While weddings are supposed to be a beautiful celebration of love or commitment, they can also sometimes get a little wild. If it is not a dry or sober wedding, it means there will be alcohol there in some capacity. Especially if there is an open bar and the booze is flowing, the wedding may turn into more drinking parties rather than a commemoration of the union of two people.
How to Not Drink at a Wedding & Relapse
If you recently completed an alcohol abuse treatment program and are newly sober, the thought of being surrounded by alcohol and inebriated guests can be daunting. Although intimidating, it doesn’t mean you have to skip the event altogether. There are plenty of ways to stay sober at a wedding and still have fun.
If you are planning on attending a wedding sober, follow these tips to help you stay on track and avoid relapse.
When attending a wedding in recovery, it is important to be prepared beforehand. Think about everything that could cause you to want to drink. These alcohol triggers may include the bar, the toast, or even certain people. When you know they are coming, triggers can lose some of their power and you can also think about the best ways to combat them. You could even talk about the upcoming event in your intensive outpatient program or a recovery meeting to get insight from others about how they deal with going to weddings in recovery.
Be Ready for Peer Pressure
Drinking can be a big part of some weddings, so do not be surprised if other guests are pushing alcohol. Having a list of prepared excuses for not drinking at the wedding may help you dodge some of these advances, but some guests may still be a bit pushy. An easy way to deter them is to have a non-alcoholic drink in hand. Other people will just assume you are drinking alcohol too.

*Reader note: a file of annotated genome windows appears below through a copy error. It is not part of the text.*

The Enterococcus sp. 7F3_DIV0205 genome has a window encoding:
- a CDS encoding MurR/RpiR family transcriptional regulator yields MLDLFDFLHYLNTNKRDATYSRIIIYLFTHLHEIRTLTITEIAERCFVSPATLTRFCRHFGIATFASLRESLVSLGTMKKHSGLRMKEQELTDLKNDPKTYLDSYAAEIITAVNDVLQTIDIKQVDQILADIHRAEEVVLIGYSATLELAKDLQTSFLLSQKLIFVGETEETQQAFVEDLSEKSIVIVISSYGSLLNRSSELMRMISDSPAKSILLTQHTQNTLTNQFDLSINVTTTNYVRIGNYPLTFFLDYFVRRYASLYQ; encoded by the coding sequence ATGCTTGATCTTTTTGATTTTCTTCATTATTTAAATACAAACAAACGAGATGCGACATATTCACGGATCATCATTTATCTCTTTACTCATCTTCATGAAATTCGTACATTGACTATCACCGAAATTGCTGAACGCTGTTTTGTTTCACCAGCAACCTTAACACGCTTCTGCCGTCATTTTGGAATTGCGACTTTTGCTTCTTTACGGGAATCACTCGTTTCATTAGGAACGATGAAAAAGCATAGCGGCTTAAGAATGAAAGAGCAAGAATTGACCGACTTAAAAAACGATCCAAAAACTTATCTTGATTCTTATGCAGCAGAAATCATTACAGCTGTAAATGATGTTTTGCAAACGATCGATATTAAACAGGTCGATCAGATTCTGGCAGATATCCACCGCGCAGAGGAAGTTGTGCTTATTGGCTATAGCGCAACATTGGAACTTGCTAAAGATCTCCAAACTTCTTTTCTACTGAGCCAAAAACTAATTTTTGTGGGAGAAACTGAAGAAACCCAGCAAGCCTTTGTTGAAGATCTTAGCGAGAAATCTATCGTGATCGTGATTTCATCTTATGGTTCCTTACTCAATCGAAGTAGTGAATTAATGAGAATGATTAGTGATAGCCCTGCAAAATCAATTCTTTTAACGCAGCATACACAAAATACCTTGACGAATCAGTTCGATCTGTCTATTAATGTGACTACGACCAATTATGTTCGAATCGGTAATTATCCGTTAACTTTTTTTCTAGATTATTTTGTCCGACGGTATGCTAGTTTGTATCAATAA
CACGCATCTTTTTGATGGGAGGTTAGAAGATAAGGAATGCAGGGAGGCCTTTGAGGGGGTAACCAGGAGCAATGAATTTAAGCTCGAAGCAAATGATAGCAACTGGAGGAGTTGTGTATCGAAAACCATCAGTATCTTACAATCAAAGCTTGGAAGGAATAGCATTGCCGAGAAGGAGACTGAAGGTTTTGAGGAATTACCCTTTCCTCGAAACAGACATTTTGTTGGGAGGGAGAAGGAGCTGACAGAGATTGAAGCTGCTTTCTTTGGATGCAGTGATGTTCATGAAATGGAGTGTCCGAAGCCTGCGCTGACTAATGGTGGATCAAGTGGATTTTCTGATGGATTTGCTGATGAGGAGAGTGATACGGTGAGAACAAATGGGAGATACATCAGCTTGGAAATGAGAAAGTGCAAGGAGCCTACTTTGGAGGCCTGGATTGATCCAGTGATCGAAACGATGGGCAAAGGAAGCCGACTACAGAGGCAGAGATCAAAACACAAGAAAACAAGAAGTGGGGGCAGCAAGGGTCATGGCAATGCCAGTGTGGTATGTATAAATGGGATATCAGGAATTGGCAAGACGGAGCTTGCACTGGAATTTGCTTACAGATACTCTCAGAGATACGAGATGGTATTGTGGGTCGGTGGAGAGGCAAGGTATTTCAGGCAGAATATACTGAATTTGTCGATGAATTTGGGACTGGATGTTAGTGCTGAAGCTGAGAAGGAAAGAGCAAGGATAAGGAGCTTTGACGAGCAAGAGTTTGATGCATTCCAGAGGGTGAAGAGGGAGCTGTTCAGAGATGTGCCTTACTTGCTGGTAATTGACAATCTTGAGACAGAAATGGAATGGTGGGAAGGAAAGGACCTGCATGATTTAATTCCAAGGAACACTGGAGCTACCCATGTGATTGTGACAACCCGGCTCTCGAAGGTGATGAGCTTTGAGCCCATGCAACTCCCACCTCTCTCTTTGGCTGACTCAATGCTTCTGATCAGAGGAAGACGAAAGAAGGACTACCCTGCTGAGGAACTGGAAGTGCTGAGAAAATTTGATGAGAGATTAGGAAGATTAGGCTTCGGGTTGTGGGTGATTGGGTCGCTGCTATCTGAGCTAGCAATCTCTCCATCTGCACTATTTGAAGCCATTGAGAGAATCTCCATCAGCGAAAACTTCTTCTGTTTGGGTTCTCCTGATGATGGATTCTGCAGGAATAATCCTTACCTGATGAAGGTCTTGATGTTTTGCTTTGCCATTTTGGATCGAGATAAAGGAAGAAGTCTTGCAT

Attending weddings while sober can be tricky if the guests are big drinkers and they do not know that you are in recovery. While you do not need to share your sobriety with everyone, it is important to have at least someone there who knows your situation. That person can not only hold you accountable but also support you if you start feeling triggered.
While you may be used to drinking at these kinds of events, you don’t need alcohol at a wedding to have fun. Whether it is hitting the dance floor, jumping into the photo booth, or trying your luck at lawn games, these activities may act as a distraction from drinking and help you feel less tempted.
If you feel like you still need to learn how to be sober at a wedding or any big event that includes alcohol, it may be best to leave early. The last thing you want to do is put your sobriety at risk so taking early recovery one small step at a time may be the best approach. Plan ahead to leave after the ceremony or after dinner at the reception. While it may feel like you are missing out now, you will thank yourself in the long run.
Have an Exit Plan
When in doubt, have an exit plan. Not drinking at a wedding when you are newly sober can be a big ask. If you are feeling tempted and like you may relapse, get out. Just removing yourself from this party atmosphere can take a huge weight off your shoulders, but you are not in the clear yet. Have a trusted friend ready to leave with you, immediately meet up with someone not invited after, or call your sponsor. You should not be alone
Attending a wedding in recovery may be hard at first but it will likely get easier as time goes on and you are more established in your sobriety. The most important thing to remember is to put your recovery first.
If you feel like you need more support or you do relapse, we are here for you. Our Massachusetts rehab offers a full continuum of care to help guide people through every step of their recovery journey. Contact us today at Vertava Health Massachusetts to learn more.